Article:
A Portrait in Objects: Jeanette Sloan
Today we present a new kind of designer profile. We’ve asked Jeanette Sloan, whose modern lace designs are featured in MDK Field Guide No. 15: Open, to share a bit about herself through objects from her home, studio, and life. What objects would you choose to share your life?
—Kay and Ann
Hmong embroidered blanket
I bought this blanket in Sapa, a town in Northern Vietnam, in 2006. It was only a couple of months after I finished breast cancer treatment, but I was there on a trek to raise funds for the Maggie’s Centre in Edinburgh which had provided me with such incredible support throughout that really stressful time. I was part of a group trekking up Mount Fansipan. We didn’t have much time for sightseeing, but you can see what drew me to this blanket. That color! Our guides on the trek were Black Hmong and most of their clothing was deep indigo blue but with flashes of the most vibrant color and intricate cross stitch and embellishment. The trip up the mountain was actually pretty dangerous (at one point we had to drop down a sheer 30 foot rock face on nothing but a rope) but our guides really took care of us and made sure everyone got to the top. I can’t describe the feeling when I looked over into China from the summit, just weeks after finishing chemo. When I saw this blanket I wanted something that would connect me to that moment and those people. It adorns the chair in my office so I sit on it every day.
Picture of me with my Mum in Laduma hat
I’ve got very a daft sense of humor but my Mum is actually quite a serous person. She’s been a huge influence in my life, having taught me to knit, so I love this picture of her looking impish and happy. I was round at her place one day making her a cup of tea and when I walked into her room I found her wearing the Laduma hat I’d bought in New York at Vogue Knitting Live earlier this year. It was so out of character it made me belly laugh, so I had to take a selfie of us both (I’m in the mirror). She’ll kill me when she finds out it’s on your site.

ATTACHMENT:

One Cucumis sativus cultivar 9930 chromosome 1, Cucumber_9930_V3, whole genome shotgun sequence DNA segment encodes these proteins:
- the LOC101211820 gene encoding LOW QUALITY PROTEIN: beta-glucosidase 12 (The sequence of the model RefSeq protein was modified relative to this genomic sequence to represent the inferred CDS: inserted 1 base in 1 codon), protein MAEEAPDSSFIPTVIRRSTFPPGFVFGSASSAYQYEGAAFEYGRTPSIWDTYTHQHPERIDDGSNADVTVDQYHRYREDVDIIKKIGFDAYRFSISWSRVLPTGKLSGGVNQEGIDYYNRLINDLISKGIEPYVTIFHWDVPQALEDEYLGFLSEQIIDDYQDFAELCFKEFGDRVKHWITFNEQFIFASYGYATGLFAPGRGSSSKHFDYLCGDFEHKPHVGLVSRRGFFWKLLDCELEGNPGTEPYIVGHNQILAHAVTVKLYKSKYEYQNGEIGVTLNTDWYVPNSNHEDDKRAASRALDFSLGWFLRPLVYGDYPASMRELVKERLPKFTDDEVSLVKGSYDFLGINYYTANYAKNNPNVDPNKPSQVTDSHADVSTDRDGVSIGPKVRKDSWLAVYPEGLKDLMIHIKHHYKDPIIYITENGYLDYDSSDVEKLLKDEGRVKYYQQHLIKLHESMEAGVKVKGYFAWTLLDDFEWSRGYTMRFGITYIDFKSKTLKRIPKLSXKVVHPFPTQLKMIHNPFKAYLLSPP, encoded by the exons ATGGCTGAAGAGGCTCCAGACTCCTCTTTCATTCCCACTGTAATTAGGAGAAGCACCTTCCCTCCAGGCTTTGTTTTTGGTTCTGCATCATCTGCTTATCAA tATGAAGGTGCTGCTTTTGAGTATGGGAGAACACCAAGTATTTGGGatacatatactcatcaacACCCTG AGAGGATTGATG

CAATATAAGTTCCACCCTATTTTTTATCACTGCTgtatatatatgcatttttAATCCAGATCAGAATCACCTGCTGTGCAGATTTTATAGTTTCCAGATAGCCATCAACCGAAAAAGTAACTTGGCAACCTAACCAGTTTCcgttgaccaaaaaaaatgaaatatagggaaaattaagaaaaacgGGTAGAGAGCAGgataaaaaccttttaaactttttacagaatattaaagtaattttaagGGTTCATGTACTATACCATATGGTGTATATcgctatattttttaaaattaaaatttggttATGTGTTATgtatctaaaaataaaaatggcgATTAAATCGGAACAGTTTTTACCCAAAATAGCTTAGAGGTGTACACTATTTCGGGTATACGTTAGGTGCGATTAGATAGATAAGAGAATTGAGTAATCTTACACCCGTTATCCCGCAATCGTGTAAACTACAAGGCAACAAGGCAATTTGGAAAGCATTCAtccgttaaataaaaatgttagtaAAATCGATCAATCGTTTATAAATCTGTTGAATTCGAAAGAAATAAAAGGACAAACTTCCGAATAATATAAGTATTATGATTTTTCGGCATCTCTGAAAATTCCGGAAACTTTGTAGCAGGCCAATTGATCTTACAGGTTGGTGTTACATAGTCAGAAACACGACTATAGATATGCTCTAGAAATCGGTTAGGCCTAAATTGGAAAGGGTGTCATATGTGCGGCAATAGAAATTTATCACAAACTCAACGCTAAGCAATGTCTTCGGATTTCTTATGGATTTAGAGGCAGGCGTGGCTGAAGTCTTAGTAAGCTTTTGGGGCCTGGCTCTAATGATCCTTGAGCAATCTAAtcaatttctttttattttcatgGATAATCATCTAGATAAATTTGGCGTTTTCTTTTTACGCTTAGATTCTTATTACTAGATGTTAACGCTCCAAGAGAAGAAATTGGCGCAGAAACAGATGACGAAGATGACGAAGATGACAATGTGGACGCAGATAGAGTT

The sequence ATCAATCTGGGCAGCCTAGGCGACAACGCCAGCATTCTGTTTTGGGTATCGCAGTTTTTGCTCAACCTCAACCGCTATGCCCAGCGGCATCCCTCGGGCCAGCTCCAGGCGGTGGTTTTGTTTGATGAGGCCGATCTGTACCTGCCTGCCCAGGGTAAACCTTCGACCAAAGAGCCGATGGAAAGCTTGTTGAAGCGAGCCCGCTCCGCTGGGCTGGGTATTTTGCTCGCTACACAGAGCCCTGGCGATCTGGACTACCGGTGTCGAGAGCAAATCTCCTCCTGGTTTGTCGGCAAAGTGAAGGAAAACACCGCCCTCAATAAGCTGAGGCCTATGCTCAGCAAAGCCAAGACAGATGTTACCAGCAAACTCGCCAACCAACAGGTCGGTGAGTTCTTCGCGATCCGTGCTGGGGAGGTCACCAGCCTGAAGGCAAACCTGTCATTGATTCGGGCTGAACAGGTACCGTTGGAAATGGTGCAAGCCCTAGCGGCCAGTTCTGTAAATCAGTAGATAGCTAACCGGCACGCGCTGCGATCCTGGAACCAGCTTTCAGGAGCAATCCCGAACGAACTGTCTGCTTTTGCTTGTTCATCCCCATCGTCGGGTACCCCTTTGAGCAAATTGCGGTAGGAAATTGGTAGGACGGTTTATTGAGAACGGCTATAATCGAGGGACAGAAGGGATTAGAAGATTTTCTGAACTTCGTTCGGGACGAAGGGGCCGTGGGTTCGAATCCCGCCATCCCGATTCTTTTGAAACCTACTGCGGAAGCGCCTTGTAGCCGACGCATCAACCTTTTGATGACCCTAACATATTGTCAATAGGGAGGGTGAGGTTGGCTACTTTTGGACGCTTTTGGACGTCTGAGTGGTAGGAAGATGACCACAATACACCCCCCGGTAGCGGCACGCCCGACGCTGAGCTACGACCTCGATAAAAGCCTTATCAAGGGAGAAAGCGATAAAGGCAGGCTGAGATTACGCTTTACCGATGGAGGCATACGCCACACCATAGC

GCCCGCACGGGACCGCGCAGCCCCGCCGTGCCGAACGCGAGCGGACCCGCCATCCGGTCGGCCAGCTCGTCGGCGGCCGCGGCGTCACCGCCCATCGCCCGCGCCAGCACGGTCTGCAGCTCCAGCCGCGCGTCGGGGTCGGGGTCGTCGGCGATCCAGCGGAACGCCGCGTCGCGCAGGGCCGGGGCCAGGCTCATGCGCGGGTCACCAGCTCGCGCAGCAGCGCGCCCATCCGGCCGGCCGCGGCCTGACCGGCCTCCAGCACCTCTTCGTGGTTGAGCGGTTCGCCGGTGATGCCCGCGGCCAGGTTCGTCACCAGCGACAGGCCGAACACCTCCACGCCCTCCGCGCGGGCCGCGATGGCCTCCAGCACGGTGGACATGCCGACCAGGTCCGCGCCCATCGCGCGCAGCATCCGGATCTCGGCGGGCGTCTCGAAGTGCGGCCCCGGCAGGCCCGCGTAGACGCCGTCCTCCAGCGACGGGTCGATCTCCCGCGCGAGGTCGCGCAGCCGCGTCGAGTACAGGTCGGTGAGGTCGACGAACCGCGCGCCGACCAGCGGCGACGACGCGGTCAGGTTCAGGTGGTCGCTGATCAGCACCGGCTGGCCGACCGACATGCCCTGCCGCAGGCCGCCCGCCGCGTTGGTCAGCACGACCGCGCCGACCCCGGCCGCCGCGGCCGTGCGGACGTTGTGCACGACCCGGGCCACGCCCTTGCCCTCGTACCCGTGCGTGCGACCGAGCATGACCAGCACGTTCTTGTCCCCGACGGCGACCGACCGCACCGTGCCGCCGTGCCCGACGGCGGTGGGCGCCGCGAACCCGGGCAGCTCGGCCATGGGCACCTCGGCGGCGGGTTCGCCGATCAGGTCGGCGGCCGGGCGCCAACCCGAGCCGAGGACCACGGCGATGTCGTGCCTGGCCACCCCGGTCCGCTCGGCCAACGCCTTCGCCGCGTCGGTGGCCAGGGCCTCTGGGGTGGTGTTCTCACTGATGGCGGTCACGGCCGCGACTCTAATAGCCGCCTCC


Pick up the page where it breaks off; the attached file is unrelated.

Mum’s silver and gold sequin evening bags
Mum’s influence again. She was a great knitter and sewist when we were kids and always had a fantastic sense of style. In the 60s and 70s, when she’d go out dressed up for the evening, she’d use these cute little bags. I think this may be where my love of beads and sequins started. Bling, bling and more bling!
Garden seating area
This is where I’ve spent much of lockdown: working in the corner of my garden. I’m fortunate to live just three minutes from the sea in Hove (next to Brighton, England) so over the last few months this has been my outdoor office. Being able to gaze out over my garden has been so calming, especially since I hit a wall with my knitting. Previously I’ve always been able to knit my way through illness or stress but not this time; I turned to gardening and mindfulness instead. Proof as if it were needed that these truly are weird times.
Charlie Harper bird wall
I first came across the work of Charlie Harper on a visit to the Tate Modern in London. I went to see a Georgia O’Keeffe exhibition with a couple of girlfriends from art college and wanted a souvenir calendar. But, as there wasn’t one, I ended up buying one by Charlie Harper instead. I love the way he places line and shape and of course as a textile designer am drawn to his playful style and use of pattern. I bought these birds at the Arnolfini in Bristol although I wasn’t sure what to do with them at the time. Months later when we renovated the house they found their rightful place on a wall in our open plan living/dining/kitchen space. They make me smile every time I look at them and attract a lot of admirers.